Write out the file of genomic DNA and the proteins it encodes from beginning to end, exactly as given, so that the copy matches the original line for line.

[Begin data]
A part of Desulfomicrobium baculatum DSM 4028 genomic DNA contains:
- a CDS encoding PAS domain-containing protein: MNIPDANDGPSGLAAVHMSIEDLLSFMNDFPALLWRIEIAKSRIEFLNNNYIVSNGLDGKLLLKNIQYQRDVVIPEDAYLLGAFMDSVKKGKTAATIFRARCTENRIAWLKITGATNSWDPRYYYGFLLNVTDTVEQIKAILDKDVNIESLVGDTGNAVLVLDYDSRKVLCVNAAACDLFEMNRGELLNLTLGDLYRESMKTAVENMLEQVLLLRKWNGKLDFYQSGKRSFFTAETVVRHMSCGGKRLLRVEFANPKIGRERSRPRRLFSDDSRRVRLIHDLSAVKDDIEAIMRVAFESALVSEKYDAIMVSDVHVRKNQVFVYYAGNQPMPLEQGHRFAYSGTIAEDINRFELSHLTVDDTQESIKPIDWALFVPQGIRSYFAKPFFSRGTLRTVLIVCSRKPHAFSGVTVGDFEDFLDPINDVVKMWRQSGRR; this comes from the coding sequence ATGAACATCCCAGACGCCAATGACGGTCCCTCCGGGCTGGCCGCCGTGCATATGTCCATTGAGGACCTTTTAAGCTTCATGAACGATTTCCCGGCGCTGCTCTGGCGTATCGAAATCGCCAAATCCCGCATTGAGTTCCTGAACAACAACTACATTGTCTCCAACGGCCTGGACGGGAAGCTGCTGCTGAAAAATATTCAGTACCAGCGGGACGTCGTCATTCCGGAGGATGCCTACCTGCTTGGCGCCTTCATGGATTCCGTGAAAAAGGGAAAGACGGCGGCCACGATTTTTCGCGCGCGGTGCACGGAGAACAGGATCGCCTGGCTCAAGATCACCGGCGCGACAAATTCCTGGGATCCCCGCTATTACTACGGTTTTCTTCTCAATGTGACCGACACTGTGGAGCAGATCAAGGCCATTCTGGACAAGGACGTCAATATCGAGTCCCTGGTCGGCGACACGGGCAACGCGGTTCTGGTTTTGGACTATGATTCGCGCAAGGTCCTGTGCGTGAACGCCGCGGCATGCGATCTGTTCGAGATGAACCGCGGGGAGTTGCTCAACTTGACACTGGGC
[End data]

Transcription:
A part of Desulfomicrobium baculatum DSM 4028 genomic DNA contains:
- a CDS encoding PAS domain-containing protein: MNIPDANDGPSGLAAVHMSIEDLLSFMNDFPALLWRIEIAKSRIEFLNNNYIVSNGLDGKLLLKNIQYQRDVVIPEDAYLLGAFMDSVKKGKTAATIFRARCTENRIAWLKITGATNSWDPRYYYGFLLNVTDTVEQIKAILDKDVNIESLVGDTGNAVLVLDYDSRKVLCVNAAACDLFEMNRGELLNLTLGDLYRESMKTAVENMLEQVLLLRKWNGKLDFYQSGKRSFFTAETVVRHMSCGGKRLLRVEFANPKIGRERSRPRRLFSDDSRRVRLIHDLSAVKDDIEAIMRVAFESALVSEKYDAIMVSDVHVRKNQVFVYYAGNQPMPLEQGHRFAYSGTIAEDINRFELSHLTVDDTQESIKPIDWALFVPQGIRSYFAKPFFSRGTLRTVLIVCSRKPHAFSGVTVGDFEDFLDPINDVVKMWRQSGRR; this comes from the coding sequence ATGAACATCCCAGACGCCAATGACGGTCCCTCCGGGCTGGCCGCCGTGCATATGTCCATTGAGGACCTTTTAAGCTTCATGAACGATTTCCCGGCGCTGCTCTGGCGTATCGAAATCGCCAAATCCCGCATTGAGTTCCTGAACAACAACTACATTGTCTCCAACGGCCTGGACGGGAAGCTGCTGCTGAAAAATATTCAGTACCAGCGGGACGTCGTCATTCCGGAGGATGCCTACCTGCTTGGCGCCTTCATGGATTCCGTGAAAAAGGGAAAGACGGCGGCCACGATTTTTCGCGCGCGGTGCACGGAGAACAGGATCGCCTGGCTCAAGATCACCGGCGCGACAAATTCCTGGGATCCCCGCTATTACTACGGTTTTCTTCTCAATGTGACCGACACTGTGGAGCAGATCAAGGCCATTCTGGACAAGGACGTCAATATCGAGTCCCTGGTCGGCGACACGGGCAACGCGGTTCTGGTTTTGGACTATGATTCGCGCAAGGTCCTGTGCGTGAACGCCGCGGCATGCGATCTGTTCGAGATGAACCGCGGGGAGTTGCTCAACTTGACACTGGGC